Just a couple of quick reminders.
Open enrollment for the health insurance Exchanges (HIX) starts tomorrow morning at midnight. Open enrollment will run through February 15th. If you want coverage to start for January 1, 2015, you need to have selected your plan and acknowledged the right of the insurance company to bill you by December 15, 2014.
Open enrollment for Medicare is ongoing right now. It closes out on December 7th. Traditionally the busiest day of open enrollment for Medicare Advantage and Medicare Part D prescription drugs is the Monday after Thanksgiving.
Enrollment is always open for CHIP and Medicaid.
Enrollment is open at the discretion of your employer if you are covered through work.
Now onto the reminders for HIX open enrollment.
I would strongly recommend that everyone who has a current HIX/individual Obamacare policy to go online over the next week or two to look at their choices. They are scheduled to be automatically renewed in the same plan or a near analogue of the same plan if that plan is cancelled by the insurer for 2015. This could be bad news for a variety of reasons. It could be bad because the plan itself could have been the wrong plan for the family. It could be bad because circumstances changed and changing metal bands could be a reasonable response. It could be bad because the post-subsidy costs could change.
Post-subsidy costs will change for a lot of plans. This will happen for a number of reasons. Plan prices will change in and of themselves. Some will go up, some will go down. More importantly, the market mix within a county is often changing. In my region the Silver market went from four insurers and eleven plans last year to six insurers and twenty nine plans this year. The company that had both the cheapest and second cheapest Silver this year issued the same basic plan design as its low cost options. They were a bit aggressive on their 2014 pricing and raised rates by 9% for 2015. The three other insurers from last year (including Mayhew Insurance) massively undercut the 2014 2nd Silver by embracing very narrow networks and HMOs. So the 2014 2nd Silver which sets the benchmark subsidy level is now the 9th Silver. The subsidy benchmark in my region is 3% lower than it was in 2014. That type of undercutting will mean that the people who auto-renew their 2014 2nd Silver plan which had them paying $99/month will now see $200/month premiums in January.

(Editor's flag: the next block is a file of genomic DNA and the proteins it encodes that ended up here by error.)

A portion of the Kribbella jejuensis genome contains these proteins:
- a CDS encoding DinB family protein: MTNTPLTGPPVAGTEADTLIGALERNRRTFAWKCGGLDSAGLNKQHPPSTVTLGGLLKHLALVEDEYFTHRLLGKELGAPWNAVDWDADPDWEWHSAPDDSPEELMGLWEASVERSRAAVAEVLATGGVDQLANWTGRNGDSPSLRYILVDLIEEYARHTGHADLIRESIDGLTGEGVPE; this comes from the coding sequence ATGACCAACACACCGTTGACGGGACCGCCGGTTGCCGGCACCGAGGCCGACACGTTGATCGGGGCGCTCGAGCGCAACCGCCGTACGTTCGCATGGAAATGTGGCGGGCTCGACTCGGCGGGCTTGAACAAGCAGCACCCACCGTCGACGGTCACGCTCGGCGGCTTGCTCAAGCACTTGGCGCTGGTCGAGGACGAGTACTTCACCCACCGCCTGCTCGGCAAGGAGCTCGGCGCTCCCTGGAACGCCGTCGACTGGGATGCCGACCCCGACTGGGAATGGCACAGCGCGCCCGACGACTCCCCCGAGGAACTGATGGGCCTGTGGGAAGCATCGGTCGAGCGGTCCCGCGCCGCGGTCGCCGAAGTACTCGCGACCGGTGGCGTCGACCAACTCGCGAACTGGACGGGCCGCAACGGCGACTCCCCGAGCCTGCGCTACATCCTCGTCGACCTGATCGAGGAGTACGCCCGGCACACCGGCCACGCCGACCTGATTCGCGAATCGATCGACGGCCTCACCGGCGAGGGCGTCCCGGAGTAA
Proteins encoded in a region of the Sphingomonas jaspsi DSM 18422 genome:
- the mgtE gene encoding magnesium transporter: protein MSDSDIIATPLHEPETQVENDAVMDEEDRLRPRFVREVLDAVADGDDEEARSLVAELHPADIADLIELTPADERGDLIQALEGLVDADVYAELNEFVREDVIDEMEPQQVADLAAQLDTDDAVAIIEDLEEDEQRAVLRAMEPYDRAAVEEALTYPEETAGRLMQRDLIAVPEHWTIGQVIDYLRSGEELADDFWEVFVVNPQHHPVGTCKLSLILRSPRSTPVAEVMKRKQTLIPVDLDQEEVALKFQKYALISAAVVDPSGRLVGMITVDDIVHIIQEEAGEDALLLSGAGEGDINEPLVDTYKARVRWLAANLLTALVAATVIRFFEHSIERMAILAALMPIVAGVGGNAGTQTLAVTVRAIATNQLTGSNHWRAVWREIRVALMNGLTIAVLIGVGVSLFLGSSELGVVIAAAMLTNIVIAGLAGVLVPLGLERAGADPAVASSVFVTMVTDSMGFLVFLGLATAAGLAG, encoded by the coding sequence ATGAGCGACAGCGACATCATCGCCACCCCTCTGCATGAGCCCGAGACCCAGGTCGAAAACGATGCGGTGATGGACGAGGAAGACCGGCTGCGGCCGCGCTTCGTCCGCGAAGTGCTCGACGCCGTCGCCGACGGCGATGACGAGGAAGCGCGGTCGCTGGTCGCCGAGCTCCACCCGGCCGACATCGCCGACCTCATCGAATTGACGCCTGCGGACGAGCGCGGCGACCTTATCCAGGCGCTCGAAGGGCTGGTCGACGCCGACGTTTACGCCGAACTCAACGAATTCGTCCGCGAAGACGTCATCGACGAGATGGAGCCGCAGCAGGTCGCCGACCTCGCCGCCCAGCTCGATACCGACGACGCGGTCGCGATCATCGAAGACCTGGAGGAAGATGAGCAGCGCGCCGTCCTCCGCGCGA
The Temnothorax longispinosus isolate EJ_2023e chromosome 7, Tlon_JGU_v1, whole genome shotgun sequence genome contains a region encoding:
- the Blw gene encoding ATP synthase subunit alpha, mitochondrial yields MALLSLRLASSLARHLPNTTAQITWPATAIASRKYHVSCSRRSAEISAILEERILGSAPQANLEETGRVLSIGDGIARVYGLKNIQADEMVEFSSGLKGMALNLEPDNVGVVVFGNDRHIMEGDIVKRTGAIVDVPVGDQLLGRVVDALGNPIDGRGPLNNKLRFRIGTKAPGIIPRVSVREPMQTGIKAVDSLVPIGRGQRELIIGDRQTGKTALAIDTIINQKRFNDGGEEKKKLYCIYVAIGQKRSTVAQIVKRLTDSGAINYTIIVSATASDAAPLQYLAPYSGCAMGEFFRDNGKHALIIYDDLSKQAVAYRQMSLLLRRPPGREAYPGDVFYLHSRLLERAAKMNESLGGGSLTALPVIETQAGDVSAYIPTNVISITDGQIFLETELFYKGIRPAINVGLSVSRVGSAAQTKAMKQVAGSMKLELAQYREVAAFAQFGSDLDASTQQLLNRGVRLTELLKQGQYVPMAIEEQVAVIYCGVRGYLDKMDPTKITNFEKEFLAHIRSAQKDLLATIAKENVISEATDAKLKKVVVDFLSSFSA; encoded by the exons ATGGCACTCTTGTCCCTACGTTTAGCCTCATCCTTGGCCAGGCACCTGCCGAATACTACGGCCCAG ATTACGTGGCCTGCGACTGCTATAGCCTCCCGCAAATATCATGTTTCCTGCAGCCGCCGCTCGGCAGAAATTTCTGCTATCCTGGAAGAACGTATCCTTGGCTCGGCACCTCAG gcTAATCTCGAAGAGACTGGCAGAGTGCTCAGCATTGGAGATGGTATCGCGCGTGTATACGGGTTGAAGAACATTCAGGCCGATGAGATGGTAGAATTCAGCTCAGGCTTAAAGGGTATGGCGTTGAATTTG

For people who are buying insurance on the Exchanges for the first time this year, I recommend that you spend a couple of hours this week looking at the plans available on the Exchange and ask yourself the following questions:
- How much can I afford to spend every month
- How much can I come up with at once to cover a medium size emergency (say a broken wrist)
- Do I have any pre-exisiting conditions that dictate me seeing a doctor every month/quarter/year with expensive testing etc.
- How comfortable am I with taking medium to large size financial risks?
- Who are the doctors and hospitals that I want to use? Does it matter, or will any doc be good enough?
- How often do I travel out of region so do I want a national network or a local network with national emergency room coverage?
- Am I on the borderline between Medicaid and Cost Sharing Silver and should I manage my finances to land in one of those categories?
- Do I have major life events coming up in the next year (birth of a child, retirement, moving to France for six months etc) and how do I deal with those changes
If I was buying insurance on the Exchange for the first time, I would not buy this week. I would look to find answers to the questions above and figure out what set of plans meet enough of the minimal qualifications and then intensely shop from that short list. I would probably seek to buy right around Thanksgiving for January 1st coverage to give me enough time to make a good decision while getting rid of the stress of making the decision.
Finally, ask for help. There are tons of navigators who will help you. They can lay out choices and options but they can not recommend plans. Brokers can recommend plans but they will often try to enroll people off exchange. That could be fine if you know you are not subsidy eligible, but you must go on the Exchange for subsidy. Ask for help, and people will want to give you good assistance.